Chinese e-commerce giant Alibaba has raised its stake in China International Capital Corp. in a move that continues its expansion into the booming fintech sector.

According to a regulatory filing in Hong Kong, Alibaba bought 117 million CICC H-shares on Feb. 14 at an average price of HK$15.50, indicating a total investment of HK$1.81 billion ($230.61 million).

The move makes Alibaba the third-largest shareholder in the Chinese investment bank, with 4.84% of CICC’s total shares and 11.74% of its H shares in the Hong Kong market. Alibaba arch-rival Tencent is the second-largest shareholder.

“CICC is one of the top investment banks in China. Alibaba’s investment in CICC will strengthen our long-time partnership and better serve our customers with innovative product and services,” an Alibaba spokesperson said.

CICC previously helped Alibaba affiliate Ant Financial Services Group raise $14 billion in private funding last year, and it worked on Alibaba’s 2014 initial public offering. Ant owns Alipay, a mobile-payment platform with more than 700 million users in China.

“China’s powerful tech firms have expanded aggressively into the booming fintech sector by partnering with traditional financial institutions,” Reuters noted, adding that having “two of China’s strongest internet firms as its major investors gives CICC more access to their extensive user data and advanced technology as it explores new growth areas.”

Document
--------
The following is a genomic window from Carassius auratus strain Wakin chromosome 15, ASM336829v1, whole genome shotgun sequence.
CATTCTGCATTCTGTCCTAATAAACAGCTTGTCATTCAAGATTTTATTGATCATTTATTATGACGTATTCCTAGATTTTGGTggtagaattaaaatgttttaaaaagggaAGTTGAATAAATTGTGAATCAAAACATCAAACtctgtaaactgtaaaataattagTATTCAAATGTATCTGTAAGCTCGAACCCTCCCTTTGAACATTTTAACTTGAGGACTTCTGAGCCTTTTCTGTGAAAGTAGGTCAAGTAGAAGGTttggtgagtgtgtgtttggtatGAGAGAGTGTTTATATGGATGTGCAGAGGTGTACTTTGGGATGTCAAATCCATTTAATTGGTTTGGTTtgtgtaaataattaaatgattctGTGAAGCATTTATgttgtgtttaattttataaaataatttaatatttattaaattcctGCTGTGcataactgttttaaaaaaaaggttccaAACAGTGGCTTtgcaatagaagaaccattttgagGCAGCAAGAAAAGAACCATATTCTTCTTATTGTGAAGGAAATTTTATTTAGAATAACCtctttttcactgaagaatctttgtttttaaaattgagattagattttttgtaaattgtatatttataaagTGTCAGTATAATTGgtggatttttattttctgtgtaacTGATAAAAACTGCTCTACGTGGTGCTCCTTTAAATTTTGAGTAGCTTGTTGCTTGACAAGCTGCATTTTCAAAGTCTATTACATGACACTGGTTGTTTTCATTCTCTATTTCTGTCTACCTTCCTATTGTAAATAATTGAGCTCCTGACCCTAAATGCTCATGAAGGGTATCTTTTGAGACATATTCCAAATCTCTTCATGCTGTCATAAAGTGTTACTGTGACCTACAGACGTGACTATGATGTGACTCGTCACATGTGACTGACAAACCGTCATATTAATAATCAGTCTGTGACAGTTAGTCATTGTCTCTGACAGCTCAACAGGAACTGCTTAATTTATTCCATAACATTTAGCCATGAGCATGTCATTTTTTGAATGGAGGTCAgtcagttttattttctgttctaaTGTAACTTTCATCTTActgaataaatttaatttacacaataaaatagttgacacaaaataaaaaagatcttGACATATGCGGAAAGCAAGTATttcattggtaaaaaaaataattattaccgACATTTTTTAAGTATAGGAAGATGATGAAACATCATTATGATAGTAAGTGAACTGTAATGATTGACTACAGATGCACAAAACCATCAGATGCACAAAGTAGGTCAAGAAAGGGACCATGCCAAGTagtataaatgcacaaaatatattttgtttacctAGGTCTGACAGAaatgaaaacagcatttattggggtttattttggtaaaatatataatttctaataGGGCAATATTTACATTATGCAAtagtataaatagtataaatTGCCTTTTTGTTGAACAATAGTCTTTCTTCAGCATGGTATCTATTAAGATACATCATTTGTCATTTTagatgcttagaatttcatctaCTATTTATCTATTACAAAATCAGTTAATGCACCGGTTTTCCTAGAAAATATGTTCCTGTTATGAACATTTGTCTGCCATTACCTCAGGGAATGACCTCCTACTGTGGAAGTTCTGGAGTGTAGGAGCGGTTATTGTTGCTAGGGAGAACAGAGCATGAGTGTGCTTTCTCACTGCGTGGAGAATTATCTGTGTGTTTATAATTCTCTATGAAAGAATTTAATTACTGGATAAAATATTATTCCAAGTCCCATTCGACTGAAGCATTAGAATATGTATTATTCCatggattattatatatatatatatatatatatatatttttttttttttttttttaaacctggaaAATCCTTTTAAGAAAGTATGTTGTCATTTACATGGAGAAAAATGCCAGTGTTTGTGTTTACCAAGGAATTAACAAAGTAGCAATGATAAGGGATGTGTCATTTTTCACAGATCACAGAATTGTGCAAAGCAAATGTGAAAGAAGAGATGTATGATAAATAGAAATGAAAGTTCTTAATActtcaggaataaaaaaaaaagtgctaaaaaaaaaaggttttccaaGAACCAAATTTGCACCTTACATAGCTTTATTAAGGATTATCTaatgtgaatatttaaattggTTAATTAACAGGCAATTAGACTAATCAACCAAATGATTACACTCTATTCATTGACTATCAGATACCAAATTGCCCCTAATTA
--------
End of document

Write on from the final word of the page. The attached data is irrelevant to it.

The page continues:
Tencent, a gaming and internet giant, acquired a 5% stake in CICC for US$372 million in 2017. Its WeChat messaging app also provides mobile payment services, microloans, and wealth-management products.

Alibaba and Tencent are China’s most valuable companies. According to The Financial Times, it is highly unusual for them to invest in the same company since they “compete fiercely in several areas, from ecommerce and entertainment to payments.”

CICC, China’s first joint venture investment bank, earned $458 million in investment banking fees for the Asia-Pacific region last year, ranking it 10th in the region. Central Huijin Investment, part of mainland China’s sovereign wealth fund, owns a controlling 55.68% stake in the bank.

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